Philosophy of Learning

My Definition of Learning
My view of learning is that it is a dynamic, complex system and network. This is the moral of twentieth century psychology. Learning takes place in and through our neurons (neuroscience), our brains (traditional cognitive science), our bodies (4EA cognitive science), our behaviors/actions (behaviorism, activity theory), our tools (extended cognitve theory, activity theory), our environments (ecological psychology), our social connections and larger cultures, of which we are a part (socio-cultural learning theory). Therefore, designers of educational experiences should, ideally, take a holistic perspective. When working on a design problem, the trick is to figure out which theoretical approaches are most germane to the problem at hand while being sensitive to the larger, theoretical whole.

10 Aphorisms for Teaching and Mentorship

1. Learning is holistic
We now know that learning is in our neurons, in our heads (cognition), in our bodies (embodied cognition), in our behavior and activities, in our tools and environments (situated cognition, 4EA cognition, and ecological psychology), in our social connections, and in our larger cultures of which we’re a part (communities of practice and affinity groups). In other words, learning is a complex, dynamic network, and the challenge of teaching is understanding how to manage this network. This is what the best instructional methods such as model instruction and peer instruction in physics education do.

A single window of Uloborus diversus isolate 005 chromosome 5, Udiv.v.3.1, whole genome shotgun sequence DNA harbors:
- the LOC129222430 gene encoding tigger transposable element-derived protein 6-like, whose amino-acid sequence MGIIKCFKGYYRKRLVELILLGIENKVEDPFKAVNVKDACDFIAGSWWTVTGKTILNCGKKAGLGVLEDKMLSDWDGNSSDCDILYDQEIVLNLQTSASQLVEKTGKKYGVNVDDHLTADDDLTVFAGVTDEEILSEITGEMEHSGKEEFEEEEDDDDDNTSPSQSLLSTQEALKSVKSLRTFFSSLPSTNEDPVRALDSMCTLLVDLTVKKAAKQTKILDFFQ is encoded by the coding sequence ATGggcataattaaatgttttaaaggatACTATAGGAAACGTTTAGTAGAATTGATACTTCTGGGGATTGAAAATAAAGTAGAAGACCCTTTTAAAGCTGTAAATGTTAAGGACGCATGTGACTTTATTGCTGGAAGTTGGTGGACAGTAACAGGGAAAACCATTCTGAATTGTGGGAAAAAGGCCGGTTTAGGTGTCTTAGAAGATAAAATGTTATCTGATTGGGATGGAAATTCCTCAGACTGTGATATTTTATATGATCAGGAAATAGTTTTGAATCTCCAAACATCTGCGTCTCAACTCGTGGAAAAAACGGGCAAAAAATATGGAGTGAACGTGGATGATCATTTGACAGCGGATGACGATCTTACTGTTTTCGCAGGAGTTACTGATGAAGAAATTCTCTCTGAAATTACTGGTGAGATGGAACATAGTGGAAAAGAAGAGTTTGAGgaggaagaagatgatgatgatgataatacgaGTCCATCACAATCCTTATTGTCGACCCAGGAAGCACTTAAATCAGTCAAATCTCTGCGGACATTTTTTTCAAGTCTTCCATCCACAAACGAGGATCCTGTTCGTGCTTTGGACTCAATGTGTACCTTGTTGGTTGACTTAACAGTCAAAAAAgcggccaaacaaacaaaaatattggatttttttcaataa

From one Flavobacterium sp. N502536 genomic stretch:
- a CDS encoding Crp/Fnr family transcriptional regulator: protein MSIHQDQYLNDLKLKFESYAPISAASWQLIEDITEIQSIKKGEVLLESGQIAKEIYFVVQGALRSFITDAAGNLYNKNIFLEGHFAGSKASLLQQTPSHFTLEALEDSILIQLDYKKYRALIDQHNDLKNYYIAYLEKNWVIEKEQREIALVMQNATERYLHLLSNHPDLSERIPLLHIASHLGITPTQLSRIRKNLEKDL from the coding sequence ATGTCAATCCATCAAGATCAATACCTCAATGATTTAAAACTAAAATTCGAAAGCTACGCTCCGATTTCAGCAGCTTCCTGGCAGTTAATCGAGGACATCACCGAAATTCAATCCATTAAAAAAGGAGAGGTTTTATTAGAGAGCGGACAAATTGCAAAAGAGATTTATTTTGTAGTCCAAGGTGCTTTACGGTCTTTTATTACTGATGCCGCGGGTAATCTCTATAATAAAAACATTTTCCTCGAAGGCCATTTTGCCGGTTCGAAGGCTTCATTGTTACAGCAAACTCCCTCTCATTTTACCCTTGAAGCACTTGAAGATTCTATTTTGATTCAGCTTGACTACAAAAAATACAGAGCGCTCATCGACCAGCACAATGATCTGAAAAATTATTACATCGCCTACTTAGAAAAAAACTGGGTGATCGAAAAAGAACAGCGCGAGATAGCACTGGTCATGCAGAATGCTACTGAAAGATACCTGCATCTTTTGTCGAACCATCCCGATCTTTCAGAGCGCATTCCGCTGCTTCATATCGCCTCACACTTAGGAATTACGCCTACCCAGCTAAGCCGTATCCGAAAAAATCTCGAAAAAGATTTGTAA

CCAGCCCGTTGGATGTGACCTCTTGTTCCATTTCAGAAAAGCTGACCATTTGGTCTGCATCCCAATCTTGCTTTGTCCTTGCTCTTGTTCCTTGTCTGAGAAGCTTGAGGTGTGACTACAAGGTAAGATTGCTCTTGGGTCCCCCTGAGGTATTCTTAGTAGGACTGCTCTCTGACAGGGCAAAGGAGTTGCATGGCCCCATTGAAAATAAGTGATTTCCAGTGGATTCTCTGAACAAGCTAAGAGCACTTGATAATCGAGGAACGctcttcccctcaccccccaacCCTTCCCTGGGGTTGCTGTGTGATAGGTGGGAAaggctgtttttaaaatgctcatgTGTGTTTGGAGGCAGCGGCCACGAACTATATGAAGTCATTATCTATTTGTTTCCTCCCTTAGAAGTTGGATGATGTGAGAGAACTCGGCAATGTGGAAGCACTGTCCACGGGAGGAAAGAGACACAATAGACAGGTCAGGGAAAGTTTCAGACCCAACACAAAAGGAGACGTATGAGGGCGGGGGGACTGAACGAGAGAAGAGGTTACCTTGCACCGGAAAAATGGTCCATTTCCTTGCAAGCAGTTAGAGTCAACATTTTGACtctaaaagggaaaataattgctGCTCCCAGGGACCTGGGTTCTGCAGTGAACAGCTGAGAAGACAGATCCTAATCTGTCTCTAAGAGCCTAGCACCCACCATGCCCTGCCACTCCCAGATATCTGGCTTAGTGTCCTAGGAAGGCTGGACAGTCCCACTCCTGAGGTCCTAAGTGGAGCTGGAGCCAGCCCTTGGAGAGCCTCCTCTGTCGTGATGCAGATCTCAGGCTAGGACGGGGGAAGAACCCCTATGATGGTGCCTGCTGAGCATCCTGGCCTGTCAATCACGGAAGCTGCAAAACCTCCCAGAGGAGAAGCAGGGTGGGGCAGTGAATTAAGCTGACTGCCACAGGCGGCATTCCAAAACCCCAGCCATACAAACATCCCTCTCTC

2. Learning begins in concrete practice.
The great mathematician, David Hilbert, advised to begin with the simplest examples. If you can’t understand the simple things, the difficult things will be out of reach. James Paul Gee often points out how giving textbooks to students without providing meaningful experiences first is like asking someone to understand a (video) game just by reading the manual. Information is meaningless without context. With context, information becomes knowledge.

3. Feedback must come early and often.
Speaking of textbooks, I hate textbooks where there are problem sets with absolutely no answers. Mathematicians are often guilty of this. It’s even more frustrating when there are no examples, which could be guides to a solution. Few things feel as frustrating as being stuck. It’s hard to blame students for wanting to quit when they can’t make progress. If your students become stuck, you may not fully understand your audience as an instructor. Therefore:

4. Feedback must come early and often to the instructor, too.
When designing instruction, you must know your audience. I’ve learned this the hard way. The first university course I taught was a human-computer interaction course for undergraduate students. I used mostly notes to teach the course with selections from multiple books. This was a mistake as it didn’t provide enough structure for them. I didn’t know my audience well enough and didn’t have a feedback mechanism in place for myself. When I taught the course again, I used a different approach, and it was a better experience for everyone. It’s imperative to have a good feedback loop to make adjustments from the beginning.

5. Learning experience creation is prototyping